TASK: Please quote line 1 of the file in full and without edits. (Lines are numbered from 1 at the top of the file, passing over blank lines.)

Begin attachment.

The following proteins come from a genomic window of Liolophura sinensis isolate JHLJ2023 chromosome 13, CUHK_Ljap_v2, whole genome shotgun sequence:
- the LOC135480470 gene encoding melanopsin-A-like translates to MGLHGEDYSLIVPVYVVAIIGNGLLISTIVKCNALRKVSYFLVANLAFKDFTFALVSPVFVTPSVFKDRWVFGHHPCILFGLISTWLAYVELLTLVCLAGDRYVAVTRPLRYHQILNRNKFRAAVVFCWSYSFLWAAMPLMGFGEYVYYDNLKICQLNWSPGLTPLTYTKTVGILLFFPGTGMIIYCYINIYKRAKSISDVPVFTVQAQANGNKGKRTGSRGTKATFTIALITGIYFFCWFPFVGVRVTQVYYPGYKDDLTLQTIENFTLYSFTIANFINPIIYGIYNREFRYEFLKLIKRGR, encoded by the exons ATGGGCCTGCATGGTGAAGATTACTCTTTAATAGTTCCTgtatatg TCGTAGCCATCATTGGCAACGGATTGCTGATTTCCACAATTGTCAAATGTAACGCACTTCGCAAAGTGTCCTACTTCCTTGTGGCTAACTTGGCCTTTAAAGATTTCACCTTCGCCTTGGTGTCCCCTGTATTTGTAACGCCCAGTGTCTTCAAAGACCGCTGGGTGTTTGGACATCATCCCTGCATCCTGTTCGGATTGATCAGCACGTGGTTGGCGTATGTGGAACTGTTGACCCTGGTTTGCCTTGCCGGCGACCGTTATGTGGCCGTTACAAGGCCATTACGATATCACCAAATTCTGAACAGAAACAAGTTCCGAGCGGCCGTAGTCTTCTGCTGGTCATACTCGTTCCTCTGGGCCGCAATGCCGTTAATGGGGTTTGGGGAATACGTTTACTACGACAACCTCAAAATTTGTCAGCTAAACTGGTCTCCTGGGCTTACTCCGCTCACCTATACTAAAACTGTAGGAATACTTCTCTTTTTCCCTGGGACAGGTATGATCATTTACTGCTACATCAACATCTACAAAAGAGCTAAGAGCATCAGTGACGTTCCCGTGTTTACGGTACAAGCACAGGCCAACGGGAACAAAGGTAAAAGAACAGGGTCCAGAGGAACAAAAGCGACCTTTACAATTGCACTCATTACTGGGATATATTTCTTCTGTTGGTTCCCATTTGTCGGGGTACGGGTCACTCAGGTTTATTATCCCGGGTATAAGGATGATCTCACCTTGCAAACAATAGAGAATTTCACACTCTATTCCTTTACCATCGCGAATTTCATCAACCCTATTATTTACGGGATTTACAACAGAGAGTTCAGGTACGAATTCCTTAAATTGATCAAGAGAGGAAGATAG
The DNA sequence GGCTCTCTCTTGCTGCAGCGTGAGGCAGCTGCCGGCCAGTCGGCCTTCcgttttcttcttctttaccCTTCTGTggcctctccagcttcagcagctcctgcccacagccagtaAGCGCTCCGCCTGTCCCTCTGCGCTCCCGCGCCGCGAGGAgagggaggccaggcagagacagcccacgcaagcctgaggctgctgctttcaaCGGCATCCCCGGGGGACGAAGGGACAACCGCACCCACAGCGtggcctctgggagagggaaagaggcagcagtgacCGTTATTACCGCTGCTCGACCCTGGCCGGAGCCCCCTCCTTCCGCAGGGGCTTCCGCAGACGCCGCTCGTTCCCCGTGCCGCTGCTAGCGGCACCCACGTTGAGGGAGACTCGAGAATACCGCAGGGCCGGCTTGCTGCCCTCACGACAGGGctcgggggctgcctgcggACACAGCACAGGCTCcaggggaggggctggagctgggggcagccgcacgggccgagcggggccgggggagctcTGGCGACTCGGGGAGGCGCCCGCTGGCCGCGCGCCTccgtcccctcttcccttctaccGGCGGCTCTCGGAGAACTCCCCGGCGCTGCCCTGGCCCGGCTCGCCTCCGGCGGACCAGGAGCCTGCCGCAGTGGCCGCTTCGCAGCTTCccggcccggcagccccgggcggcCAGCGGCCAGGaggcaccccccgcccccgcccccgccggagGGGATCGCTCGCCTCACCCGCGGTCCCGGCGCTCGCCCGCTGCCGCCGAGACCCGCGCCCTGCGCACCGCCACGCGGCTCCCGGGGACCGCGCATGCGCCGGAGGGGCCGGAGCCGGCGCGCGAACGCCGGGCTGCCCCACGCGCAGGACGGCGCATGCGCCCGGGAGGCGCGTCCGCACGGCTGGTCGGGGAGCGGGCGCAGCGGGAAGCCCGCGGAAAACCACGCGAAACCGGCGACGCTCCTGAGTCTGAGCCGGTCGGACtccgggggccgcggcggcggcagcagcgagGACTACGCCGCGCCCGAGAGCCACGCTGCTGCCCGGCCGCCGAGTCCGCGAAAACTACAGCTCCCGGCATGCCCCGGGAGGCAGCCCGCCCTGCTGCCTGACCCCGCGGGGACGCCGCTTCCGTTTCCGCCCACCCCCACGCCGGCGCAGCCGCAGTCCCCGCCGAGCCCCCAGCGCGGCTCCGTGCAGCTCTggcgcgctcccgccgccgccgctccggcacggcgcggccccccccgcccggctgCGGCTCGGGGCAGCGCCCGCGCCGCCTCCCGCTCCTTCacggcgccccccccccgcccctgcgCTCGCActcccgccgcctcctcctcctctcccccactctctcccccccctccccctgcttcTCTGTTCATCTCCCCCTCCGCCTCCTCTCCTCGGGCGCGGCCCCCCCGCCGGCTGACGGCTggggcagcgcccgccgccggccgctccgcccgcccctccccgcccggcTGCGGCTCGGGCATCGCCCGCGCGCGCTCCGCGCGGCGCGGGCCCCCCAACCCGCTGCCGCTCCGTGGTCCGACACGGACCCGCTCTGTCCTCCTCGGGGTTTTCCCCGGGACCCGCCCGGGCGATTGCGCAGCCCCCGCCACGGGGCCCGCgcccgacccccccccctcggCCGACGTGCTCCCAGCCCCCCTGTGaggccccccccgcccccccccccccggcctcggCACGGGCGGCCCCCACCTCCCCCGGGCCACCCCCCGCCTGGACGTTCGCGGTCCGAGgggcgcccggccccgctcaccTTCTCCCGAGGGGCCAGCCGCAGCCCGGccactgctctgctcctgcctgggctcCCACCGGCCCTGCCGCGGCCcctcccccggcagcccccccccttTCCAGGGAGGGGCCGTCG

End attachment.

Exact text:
The following proteins come from a genomic window of Liolophura sinensis isolate JHLJ2023 chromosome 13, CUHK_Ljap_v2, whole genome shotgun sequence: